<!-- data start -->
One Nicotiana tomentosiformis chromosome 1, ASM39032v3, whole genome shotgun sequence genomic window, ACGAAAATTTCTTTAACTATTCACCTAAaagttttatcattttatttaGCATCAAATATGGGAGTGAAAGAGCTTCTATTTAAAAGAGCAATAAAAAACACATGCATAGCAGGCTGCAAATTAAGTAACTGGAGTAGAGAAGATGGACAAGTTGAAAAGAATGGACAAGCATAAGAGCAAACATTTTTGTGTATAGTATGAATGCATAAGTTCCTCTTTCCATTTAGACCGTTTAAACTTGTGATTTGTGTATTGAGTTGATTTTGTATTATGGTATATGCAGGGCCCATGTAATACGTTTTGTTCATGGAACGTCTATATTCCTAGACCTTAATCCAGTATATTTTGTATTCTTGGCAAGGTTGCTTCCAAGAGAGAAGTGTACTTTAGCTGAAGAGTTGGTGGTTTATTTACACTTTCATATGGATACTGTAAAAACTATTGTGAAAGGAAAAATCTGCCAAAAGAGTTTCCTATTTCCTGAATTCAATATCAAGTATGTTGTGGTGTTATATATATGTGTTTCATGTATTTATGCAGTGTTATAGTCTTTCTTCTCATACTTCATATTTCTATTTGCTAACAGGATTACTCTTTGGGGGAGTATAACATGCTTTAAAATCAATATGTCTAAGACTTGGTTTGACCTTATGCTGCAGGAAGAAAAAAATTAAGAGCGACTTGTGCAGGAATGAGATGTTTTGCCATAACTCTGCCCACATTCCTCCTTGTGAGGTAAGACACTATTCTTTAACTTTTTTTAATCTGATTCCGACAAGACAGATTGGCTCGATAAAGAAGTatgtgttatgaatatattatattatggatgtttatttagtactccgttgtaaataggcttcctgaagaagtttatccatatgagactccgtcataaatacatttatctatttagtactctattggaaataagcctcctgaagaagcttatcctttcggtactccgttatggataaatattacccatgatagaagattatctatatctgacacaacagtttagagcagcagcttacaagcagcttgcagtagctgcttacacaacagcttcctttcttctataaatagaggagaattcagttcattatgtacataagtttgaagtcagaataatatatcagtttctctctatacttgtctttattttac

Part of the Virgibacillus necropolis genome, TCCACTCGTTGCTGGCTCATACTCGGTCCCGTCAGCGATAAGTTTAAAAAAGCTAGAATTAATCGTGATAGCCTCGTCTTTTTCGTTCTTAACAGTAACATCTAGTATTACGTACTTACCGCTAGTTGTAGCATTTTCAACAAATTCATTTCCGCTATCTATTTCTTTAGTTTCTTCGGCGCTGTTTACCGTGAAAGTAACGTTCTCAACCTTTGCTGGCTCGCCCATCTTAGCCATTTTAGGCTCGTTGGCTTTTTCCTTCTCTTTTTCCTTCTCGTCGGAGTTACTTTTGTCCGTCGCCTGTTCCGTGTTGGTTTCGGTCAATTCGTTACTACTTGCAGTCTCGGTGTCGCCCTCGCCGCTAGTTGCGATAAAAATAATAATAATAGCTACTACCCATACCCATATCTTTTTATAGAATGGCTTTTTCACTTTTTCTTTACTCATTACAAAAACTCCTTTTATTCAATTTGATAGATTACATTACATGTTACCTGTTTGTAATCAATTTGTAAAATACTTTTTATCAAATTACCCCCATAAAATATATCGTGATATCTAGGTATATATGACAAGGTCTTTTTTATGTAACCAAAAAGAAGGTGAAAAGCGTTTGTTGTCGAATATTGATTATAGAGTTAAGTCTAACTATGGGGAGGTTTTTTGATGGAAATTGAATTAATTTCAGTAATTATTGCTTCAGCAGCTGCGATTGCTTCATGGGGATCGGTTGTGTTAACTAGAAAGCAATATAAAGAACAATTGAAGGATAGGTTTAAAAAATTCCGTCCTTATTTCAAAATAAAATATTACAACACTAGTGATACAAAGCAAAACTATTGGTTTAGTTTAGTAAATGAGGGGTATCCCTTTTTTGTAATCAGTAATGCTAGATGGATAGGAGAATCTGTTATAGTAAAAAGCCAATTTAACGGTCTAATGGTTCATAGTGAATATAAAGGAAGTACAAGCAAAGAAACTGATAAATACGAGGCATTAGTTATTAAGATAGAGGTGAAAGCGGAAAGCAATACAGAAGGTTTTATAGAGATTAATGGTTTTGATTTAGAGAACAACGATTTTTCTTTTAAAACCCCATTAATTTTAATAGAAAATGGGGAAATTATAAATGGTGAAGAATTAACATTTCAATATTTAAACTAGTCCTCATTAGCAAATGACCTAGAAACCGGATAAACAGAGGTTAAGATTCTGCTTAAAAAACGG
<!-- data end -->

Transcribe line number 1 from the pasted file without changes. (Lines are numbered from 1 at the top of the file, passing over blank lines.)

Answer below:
One Nicotiana tomentosiformis chromosome 1, ASM39032v3, whole genome shotgun sequence genomic window, ACGAAAATTTCTTTAACTATTCACCTAAaagttttatcattttatttaGCATCAAATATGGGAGTGAAAGAGCTTCTATTTAAAAGAGCAATAAAAAACACATGCATAGCAGGCTGCAAATTAAGTAACTGGAGTAGAGAAGATGGACAAGTTGAAAAGAATGGACAAGCATAAGAGCAAACATTTTTGTGTATAGTATGAATGCATAAGTTCCTCTTTCCATTTAGACCGTTTAAACTTGTGATTTGTGTATTGAGTTGATTTTGTATTATGGTATATGCAGGGCCCATGTAATACGTTTTGTTCATGGAACGTCTATATTCCTAGACCTTAATCCAGTATATTTTGTATTCTTGGCAAGGTTGCTTCCAAGAGAGAAGTGTACTTTAGCTGAAGAGTTGGTGGTTTATTTACACTTTCATATGGATACTGTAAAAACTATTGTGAAAGGAAAAATCTGCCAAAAGAGTTTCCTATTTCCTGAATTCAATATCAAGTATGTTGTGGTGTTATATATATGTGTTTCATGTATTTATGCAGTGTTATAGTCTTTCTTCTCATACTTCATATTTCTATTTGCTAACAGGATTACTCTTTGGGGGAGTATAACATGCTTTAAAATCAATATGTCTAAGACTTGGTTTGACCTTATGCTGCAGGAAGAAAAAAATTAAGAGCGACTTGTGCAGGAATGAGATGTTTTGCCATAACTCTGCCCACATTCCTCCTTGTGAGGTAAGACACTATTCTTTAACTTTTTTTAATCTGATTCCGACAAGACAGATTGGCTCGATAAAGAAGTatgtgttatgaatatattatattatggatgtttatttagtactccgttgtaaataggcttcctgaagaagtttatccatatgagactccgtcataaatacatttatctatttagtactctattggaaataagcctcctgaagaagcttatcctttcggtactccgttatggataaatattacccatgatagaagattatctatatctgacacaacagtttagagcagcagcttacaagcagcttgcagtagctgcttacacaacagcttcctttcttctataaatagaggagaattcagttcattatgtacataagtttgaagtcagaataatatatcagtttctctctatacttgtctttattttac